You could get all bent out of shape over the statements that Christopher Priest — the author of The Prestige, which was adapted for the screen by Christopher Nolan — made about Nolan’s Dark Knight films, but honestly, he’s a 71-year-old novelist, and not exactly the target audience for a superhero film. He’s a nice, old fella, who says that when he was hiring directors to adapt The Prestige, he chose Christopher Nolan over Sam Mendes based on The Following and on the fact that Nolan was still young and up-and-coming and that’s the kind of guy that Priest wanted to support, whereas Mendes was already established.
That said, as Priest tells the French movie site Skript, he’s not a particularly big fan of Nolan. “I’ve only ever had one meeting with him, when the film was finished. Because I wasn’t very interested in him. We all have different points of view on the world. To the world he’s this great, innovative filmmaker; to me, he was a kid who wanted to get into Hollywood.” Priest only holds two of Nolan’s films in high regard: The Prestige and Memenot.
Of the rest? Priest is not a fan. “I don’t like his other work; I think its shallow and badly written. I mean, I’ve got kids who like superheroes, and they think the Batman films are boring and pretentious. They like things like The Avengers and Iron Man because they’re fun,” he said.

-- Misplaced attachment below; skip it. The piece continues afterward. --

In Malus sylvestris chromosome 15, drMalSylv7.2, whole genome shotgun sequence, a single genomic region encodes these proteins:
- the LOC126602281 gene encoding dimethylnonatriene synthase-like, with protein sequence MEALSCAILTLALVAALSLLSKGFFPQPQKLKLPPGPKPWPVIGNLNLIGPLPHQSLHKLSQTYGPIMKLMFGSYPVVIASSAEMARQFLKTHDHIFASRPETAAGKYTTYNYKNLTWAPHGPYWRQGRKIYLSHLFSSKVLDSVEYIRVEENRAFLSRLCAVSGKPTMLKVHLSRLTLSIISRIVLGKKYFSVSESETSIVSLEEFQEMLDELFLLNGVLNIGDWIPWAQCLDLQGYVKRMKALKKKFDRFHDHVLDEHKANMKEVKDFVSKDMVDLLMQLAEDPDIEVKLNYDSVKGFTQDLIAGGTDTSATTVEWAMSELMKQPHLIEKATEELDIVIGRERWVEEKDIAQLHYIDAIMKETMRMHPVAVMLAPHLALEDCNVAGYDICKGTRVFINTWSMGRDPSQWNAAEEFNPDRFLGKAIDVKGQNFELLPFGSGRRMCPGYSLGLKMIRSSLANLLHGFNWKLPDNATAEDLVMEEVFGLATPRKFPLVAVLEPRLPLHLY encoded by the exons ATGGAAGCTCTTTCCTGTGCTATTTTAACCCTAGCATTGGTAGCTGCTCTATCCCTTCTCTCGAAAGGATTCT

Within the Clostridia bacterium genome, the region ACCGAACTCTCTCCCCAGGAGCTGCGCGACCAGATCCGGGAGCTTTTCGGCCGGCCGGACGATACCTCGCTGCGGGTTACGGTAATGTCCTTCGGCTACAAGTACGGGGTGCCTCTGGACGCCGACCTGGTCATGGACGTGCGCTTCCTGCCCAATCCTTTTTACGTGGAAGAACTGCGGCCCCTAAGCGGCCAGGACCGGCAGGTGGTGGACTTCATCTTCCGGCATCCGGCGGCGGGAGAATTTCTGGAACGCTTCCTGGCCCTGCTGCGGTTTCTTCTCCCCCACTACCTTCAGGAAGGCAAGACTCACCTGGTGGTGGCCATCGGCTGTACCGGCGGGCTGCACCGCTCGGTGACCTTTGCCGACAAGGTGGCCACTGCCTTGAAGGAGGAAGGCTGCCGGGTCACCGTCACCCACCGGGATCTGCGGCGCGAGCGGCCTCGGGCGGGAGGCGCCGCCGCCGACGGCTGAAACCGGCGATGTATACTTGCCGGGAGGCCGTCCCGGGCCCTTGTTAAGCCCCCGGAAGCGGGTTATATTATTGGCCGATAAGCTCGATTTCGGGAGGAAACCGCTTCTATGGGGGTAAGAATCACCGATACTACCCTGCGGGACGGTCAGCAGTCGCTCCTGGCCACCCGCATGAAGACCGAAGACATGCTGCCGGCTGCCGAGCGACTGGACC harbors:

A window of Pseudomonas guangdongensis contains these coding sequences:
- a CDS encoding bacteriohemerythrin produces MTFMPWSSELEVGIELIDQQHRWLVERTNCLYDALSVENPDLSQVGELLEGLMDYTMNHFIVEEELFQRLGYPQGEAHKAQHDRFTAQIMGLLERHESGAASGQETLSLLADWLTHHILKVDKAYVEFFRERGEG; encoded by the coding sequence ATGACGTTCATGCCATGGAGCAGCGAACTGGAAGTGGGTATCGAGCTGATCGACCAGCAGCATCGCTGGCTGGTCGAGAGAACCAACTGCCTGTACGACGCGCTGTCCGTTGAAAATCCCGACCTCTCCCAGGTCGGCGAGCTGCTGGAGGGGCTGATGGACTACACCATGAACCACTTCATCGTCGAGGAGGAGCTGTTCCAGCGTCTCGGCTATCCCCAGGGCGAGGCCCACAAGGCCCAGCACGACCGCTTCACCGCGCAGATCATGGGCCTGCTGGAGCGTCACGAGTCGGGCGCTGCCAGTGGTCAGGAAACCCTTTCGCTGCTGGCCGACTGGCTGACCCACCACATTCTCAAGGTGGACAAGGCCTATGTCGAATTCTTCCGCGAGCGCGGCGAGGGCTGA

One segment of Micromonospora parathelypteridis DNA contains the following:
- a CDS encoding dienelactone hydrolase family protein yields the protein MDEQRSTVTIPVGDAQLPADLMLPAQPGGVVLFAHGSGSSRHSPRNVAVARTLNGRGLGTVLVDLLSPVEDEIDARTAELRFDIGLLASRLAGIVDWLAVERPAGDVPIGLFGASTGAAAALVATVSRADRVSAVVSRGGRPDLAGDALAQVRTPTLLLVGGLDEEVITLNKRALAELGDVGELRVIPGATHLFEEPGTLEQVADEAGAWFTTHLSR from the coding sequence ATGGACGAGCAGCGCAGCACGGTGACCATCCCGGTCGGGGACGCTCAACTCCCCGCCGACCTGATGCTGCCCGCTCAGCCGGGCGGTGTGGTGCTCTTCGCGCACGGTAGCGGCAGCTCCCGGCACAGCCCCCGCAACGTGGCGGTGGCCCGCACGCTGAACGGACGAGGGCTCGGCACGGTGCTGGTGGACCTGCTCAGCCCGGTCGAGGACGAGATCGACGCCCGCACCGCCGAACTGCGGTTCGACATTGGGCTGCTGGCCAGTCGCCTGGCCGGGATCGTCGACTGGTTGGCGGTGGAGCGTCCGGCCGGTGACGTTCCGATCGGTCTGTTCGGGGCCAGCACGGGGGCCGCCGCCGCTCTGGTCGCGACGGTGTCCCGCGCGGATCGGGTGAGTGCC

Specifically on The Dark Knight trilogy, Priest thinks, “It’s a wrong move to take a superhero and give it psychological realism. There is no psychological realism. He’s a bodybuilder who jumps off buildings. I’m sorry I feel really strongly about this.”
Different strokes. It’s true that there is no sense of humor in The Dark Knight films (in fact, jokes aren’t even allowed the the DC Superhero Universe, godfathered by Nolan), but psychological realism is exactly what made The Dark Knight films so incredible, although Batman is a different beast than Superman and other comic-book heroes with actual superpowers, which is why maybe the Nolan template wasn’t as successful with Man of Steel.
I won’t disagree that Nolan is pretentious, though. But he’s our pretentious director. Sophisticates have Truffaut, degenerates have Von Trier, Brooklyn-ites have Wes Anderson, we geeks have Nolan. I wouldn’t want every superhero film to be like The Dark Knight trilogy, obviously, but they certainly have their place.
“What he’s trying to be is some kind of modern [Stanley] Kubrick,” Priest continued? “And I think he’d be better off being a modern [Alfred] Hitchcock, basically. A maker of well-made films like Memento and The Prestige. And these blockbusters are just embarrassing, I think.”